Here's a brief timeline of chocolate, its people and its travels:
1500 bc - OLMEC - the "mother culture" of Mesoamerica knew a good thing when they found it in their forests. Chocolate traces were found on the Olmec's ceramic pots, suggesting chocolate as we know it originated with these dynamic traders, astronomers, travelers & artisans.
1000 bc - 1200 ad - MAYA - The artistic Maya used cacao beans as currency, and they were the first to master the process of fermenting and roasting the beans. They used chiles and vanilla among other spices to flavor their chocolate paste. On the dark side, they mixed chocolate with human blood to sacrifice to gods on top of their magnificent temples. Drink up.
1500's - AZTEC - Fierce and powerful, the Aztec built their golden temples on the profits of their cacao empire. Kings and noblemen shared the frothy drink worthy of the gods. Like the Maya, chocolate was associated with sacrificial rites. Occasionally a human heart was cut out of the body and offered up - still beating. Montezuma famously drank golden goblets of cacao before he visited his harem.
1500 - 1600's - SPANISH & EUROPEAN - When the Spanish Conquistadores arrived near Montezuma's city walls, he mistook their leader, Cortez, for Quetzelcoatl, the beloved god of cacao. Bad call. This case of mistaken identity cost Montezuma his palace, his empire, his gold, his chocolate, and finally, his life. But the legend lives on. Cacao's official latin name later became theobroma cacao - FOOD OF THE GODS.
1600 - 1700's - SPANISH, ITALIAN & ENGLISH - Chocolate was experimental - monks were stirring it in Spain, sailors were chewing it on trans-Atlantic voyages, settlers of new world Mexico were mixing it with their other crops....like sugar cane. Now there's a good idea: Chocolate & Sugar. A beverage of sweetened cacao (also called cocoa - both words derived from the Aztec language) caught on and soon became an export from the New World back to Europe.
1650 -1700's - EUROPEAN - The culinary good times rolled into Europe with chocolate, coffee, tea and sugar. Aristocratic ladies sipped sweetened hot chocolate for breakfast; pastry chefs were experimenting with chocolate paste in elaborate royal kitchens. London opened the first "chocolate house", a place to drink chocolate and discuss the events of the day. Chocolate was on fire...or at least close enough to a fire for some lucky chef to invent chocolate cake and chocolate fondue. Thank you, chef.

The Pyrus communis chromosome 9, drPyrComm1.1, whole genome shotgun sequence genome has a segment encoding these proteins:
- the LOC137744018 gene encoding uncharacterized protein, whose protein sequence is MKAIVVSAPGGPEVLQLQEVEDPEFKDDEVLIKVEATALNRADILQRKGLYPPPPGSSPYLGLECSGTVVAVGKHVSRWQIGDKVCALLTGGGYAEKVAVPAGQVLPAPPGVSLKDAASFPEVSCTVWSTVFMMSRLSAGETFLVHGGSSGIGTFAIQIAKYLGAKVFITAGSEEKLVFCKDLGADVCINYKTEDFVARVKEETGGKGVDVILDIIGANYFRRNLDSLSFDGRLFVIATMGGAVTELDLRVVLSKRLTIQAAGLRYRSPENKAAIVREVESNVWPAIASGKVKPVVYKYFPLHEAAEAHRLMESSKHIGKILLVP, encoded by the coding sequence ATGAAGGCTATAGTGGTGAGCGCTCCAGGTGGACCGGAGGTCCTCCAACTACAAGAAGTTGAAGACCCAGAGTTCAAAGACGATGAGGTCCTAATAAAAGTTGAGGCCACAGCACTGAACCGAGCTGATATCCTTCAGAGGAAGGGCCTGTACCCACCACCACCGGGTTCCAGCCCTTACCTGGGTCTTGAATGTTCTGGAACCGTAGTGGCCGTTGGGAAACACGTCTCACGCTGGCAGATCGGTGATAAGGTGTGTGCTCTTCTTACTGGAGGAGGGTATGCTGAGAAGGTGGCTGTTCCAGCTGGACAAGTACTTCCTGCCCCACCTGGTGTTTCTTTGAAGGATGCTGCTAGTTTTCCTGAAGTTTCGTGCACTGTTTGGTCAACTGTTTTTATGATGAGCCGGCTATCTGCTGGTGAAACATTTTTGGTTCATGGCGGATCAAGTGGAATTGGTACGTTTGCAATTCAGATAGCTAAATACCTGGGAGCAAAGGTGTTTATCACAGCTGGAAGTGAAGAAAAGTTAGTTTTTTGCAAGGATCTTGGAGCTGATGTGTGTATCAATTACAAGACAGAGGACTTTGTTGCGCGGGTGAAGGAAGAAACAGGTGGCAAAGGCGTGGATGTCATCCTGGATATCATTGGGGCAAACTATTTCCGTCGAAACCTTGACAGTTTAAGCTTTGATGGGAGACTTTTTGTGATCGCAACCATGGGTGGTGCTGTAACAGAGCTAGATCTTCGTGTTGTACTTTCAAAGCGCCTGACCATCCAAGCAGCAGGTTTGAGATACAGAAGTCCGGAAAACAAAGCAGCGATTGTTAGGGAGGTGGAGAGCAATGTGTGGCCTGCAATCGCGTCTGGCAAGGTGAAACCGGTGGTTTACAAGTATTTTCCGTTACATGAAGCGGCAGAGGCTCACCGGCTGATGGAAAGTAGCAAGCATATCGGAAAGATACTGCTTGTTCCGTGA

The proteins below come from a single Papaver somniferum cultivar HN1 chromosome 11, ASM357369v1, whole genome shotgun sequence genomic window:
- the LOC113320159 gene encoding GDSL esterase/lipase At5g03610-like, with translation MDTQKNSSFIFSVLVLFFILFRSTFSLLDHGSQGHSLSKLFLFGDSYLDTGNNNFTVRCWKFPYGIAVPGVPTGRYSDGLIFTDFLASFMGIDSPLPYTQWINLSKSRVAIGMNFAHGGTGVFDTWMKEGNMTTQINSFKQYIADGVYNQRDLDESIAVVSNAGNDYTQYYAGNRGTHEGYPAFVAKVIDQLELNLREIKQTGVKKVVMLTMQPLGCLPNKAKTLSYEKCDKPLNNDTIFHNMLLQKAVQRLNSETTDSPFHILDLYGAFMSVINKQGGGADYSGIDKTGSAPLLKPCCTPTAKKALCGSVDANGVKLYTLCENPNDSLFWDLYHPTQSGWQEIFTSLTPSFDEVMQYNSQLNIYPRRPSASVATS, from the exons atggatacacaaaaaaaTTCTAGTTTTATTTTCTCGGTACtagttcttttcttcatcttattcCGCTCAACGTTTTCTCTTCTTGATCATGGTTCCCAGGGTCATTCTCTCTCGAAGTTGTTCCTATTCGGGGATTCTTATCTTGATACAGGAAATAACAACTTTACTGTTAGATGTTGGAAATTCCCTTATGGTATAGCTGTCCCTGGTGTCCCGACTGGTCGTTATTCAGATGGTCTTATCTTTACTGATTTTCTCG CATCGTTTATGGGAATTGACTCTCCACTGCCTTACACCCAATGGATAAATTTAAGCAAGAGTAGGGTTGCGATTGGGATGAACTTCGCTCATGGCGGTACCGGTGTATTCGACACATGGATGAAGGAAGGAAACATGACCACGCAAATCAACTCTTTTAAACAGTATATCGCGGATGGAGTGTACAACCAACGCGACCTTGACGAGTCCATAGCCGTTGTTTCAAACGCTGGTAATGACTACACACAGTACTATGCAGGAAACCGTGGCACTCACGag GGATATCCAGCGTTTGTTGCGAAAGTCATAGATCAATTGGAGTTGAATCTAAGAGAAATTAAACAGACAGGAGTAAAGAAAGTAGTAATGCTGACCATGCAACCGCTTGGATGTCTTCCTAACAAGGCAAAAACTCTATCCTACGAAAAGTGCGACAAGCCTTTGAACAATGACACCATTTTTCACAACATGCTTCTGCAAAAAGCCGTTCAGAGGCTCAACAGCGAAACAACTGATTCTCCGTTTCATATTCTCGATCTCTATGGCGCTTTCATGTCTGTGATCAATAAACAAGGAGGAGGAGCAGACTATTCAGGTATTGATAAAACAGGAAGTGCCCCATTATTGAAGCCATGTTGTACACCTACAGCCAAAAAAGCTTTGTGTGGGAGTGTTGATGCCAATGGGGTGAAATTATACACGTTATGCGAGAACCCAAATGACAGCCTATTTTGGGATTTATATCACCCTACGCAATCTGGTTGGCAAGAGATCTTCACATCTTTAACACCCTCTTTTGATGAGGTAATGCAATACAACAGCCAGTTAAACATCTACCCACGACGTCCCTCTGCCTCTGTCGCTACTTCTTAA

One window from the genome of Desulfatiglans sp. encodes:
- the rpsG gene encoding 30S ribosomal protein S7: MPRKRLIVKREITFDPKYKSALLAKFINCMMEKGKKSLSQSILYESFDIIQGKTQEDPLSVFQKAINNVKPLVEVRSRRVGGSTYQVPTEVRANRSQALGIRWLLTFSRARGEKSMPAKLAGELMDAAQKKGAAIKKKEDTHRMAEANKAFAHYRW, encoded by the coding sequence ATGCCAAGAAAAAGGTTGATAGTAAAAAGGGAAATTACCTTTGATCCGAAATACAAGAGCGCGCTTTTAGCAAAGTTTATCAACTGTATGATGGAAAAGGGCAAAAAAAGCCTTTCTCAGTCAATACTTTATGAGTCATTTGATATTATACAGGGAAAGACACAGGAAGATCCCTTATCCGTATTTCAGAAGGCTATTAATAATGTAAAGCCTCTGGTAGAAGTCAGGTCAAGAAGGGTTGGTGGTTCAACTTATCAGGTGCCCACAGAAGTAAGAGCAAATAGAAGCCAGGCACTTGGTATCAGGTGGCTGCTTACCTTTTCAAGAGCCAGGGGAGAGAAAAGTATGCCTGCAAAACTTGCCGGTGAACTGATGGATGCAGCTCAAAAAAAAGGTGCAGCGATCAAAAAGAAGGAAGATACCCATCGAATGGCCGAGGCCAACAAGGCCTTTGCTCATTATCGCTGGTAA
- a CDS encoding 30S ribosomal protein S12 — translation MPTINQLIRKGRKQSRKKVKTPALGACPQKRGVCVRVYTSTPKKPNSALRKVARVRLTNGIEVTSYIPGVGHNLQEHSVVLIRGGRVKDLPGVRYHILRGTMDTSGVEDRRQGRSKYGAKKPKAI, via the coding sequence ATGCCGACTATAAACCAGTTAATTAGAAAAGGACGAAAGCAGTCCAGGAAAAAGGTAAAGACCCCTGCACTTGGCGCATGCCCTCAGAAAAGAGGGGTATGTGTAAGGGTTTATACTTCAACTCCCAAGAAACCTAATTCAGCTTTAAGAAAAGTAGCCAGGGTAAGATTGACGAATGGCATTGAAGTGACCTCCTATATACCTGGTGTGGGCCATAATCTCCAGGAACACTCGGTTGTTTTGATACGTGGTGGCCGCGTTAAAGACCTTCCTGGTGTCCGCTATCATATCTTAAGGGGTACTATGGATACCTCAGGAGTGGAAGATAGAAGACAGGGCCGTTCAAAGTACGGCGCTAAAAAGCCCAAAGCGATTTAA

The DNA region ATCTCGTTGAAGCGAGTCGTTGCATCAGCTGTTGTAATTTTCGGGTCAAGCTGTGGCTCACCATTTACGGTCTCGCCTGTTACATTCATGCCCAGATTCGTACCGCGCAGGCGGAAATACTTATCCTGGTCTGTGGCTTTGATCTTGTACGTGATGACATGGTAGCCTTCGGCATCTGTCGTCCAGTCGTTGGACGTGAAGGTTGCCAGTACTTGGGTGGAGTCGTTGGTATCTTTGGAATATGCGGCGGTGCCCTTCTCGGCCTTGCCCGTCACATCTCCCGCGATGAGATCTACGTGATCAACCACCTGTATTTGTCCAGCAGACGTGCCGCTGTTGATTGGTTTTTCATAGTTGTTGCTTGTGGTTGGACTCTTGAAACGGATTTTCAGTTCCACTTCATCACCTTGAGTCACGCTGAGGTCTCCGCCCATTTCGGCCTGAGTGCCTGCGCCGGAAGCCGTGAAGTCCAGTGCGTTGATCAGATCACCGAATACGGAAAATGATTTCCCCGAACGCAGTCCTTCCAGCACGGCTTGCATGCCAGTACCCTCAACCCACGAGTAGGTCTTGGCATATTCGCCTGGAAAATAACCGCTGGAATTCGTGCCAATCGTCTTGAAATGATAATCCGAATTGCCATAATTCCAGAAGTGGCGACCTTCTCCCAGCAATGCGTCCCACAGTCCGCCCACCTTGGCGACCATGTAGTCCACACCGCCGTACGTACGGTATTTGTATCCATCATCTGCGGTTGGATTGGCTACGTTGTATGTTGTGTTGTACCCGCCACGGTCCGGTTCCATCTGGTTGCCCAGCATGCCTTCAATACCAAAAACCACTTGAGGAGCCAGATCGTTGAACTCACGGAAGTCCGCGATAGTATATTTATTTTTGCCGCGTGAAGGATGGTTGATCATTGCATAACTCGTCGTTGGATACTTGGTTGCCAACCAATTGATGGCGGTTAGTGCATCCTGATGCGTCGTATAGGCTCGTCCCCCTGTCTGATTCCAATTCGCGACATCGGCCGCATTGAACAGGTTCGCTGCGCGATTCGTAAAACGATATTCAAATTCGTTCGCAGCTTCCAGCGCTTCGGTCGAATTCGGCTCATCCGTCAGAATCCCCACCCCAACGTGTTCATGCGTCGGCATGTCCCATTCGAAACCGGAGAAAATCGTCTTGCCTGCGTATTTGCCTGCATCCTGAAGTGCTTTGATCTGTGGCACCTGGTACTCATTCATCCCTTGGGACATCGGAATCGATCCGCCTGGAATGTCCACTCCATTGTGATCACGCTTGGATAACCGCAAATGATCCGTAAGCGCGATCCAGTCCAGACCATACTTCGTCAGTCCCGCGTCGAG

1800's - FRENCH, EUROPEAN & AMERICAN - Chocolate souffle and Chocolate French Buttercream were invented, along with the Sachertorte and the Dobos Torte. This was the golden age of chocolate's flavor pairings: chocolate & vanilla, chocolate & almond, chocolate & rum, chocolate & fruit. With the machine power of the Industrial Age, chocolate then met a pipeline to wide distribution, advertising and a very wide world of adoring people.
1900's - THE WORLD - Chcolate became a sensation & a global business - harvested in the tropics, mass-produced in Europe & America and sold around the world. This is an era of tycoons and candy bars - Cadbury, Hershey's & Mars to name a few. With mass-production comes conformity, good in many ways but also restrictive. Europe developed a fine hand-made chocolate tradition that co-existed with machine-made chocolate. The wide availability of machine-made chocolate created an appetite for new chocolate exploration....and a new growth business...artisan chocolates.
2000's - EUROPE, AMERICA & JAPAN - Artisan chocolatiers create hand-made confections prized for the freshness of their ingredients, their artistic presentation and their high-quality, complex flavorings. Sales of mass-produced chocolates are still strong around the world, and artisans continue to develop the value of hand-made confections. New interest in terroir (the effect of the soil and growing conditions on the flavor), dark chocolate, health benefits, sustainable farming and innovative artistic expressions dominate the current chocolate climate, with the biggest multi-national chocolates seeking to increase market share of both mass-produced and artisan chocolates.